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Vietnam 2-Year Bonds Have Best Week Since August on Bank Demand

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Jan. 11 (Bloomberg) -- Vietnam’s two-year bonds rallied, causing the biggest weekly drop in yields since August, on speculation a slowdown in lending spurred banks to invest their surplus cash in debt. The dong was unchanged.

The value of outstanding loans increased 8.9 percent in 2012, while funds in the banking system rose 22 percent from a year earlier, the State Bank of Vietnam reported in its operations review yesterday. Lending climbed 14 percent in 2011, government data published in May showed.

“Liquidity in the market is good and demand is coming from the banks,” said Pham Phuong Lan, the Hanoi-based head of fixed income and currency trading at Bank for Investment & Development of Vietnam.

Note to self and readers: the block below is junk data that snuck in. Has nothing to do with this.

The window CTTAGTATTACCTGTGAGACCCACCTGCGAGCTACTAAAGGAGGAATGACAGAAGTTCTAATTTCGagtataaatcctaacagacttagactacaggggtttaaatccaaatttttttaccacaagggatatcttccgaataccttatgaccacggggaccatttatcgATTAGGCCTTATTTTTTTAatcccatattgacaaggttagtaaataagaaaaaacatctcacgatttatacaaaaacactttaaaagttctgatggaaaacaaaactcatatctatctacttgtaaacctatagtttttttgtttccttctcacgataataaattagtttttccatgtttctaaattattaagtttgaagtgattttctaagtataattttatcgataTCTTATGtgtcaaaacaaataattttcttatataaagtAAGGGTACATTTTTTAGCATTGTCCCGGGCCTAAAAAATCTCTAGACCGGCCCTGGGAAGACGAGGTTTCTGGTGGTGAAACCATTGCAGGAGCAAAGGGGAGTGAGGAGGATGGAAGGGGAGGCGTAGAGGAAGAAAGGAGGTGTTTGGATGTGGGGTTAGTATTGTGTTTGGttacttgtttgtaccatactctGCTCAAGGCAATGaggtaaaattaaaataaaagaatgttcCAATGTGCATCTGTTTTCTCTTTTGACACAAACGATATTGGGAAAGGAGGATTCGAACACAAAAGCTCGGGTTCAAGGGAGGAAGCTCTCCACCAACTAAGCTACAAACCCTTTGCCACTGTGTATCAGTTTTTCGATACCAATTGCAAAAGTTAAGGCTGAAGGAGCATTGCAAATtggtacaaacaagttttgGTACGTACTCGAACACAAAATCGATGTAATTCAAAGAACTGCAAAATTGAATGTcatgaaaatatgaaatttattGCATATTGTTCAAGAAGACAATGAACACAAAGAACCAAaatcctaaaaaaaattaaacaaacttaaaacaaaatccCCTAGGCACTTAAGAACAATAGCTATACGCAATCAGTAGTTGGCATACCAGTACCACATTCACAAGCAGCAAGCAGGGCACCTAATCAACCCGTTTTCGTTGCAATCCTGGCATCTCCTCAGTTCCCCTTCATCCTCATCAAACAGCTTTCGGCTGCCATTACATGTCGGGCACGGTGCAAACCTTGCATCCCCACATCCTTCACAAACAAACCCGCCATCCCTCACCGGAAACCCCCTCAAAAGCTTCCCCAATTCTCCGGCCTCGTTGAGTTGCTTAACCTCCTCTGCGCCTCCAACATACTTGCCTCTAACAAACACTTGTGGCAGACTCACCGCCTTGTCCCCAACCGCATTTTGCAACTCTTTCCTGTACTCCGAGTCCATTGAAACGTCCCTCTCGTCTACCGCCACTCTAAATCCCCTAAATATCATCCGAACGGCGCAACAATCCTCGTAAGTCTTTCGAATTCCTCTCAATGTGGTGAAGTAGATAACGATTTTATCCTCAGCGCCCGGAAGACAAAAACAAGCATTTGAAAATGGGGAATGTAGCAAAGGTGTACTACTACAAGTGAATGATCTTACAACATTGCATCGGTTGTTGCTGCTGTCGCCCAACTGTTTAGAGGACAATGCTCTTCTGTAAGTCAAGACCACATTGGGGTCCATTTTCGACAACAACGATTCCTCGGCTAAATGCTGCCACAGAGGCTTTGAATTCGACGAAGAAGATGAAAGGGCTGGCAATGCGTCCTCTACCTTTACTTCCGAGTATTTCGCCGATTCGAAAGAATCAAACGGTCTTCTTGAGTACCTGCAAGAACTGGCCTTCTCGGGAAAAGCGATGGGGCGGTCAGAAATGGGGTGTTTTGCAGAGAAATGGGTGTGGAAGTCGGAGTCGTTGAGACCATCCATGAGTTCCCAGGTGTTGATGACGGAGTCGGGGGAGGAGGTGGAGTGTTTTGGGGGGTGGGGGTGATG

The yield on the notes fell 19 basis points, or 0.19 percentage point, to 8.78 percent, according to a daily fixing from banks compiled by Bloomberg. That was the largest five-day decline since the period ended Aug. 3. The rate rose three basis points today.

The dong traded at 20,840 per dollar as of 2:34 p.m. in Hanoi, the same level as yesterday and little changed from a week ago, according to data compiled by Bloomberg.

The State Bank of Vietnam set its dong reference rate at 20,828, unchanged since December 2011, according to its website. The currency is allowed to trade as much as 1 percent on either side of the fixing.

To contact the reporter on this story: Nick Heath in Hanoi at nheath2@bloomberg.net

To contact the editor responsible for this story: James Regan at jregan19@bloomberg.net

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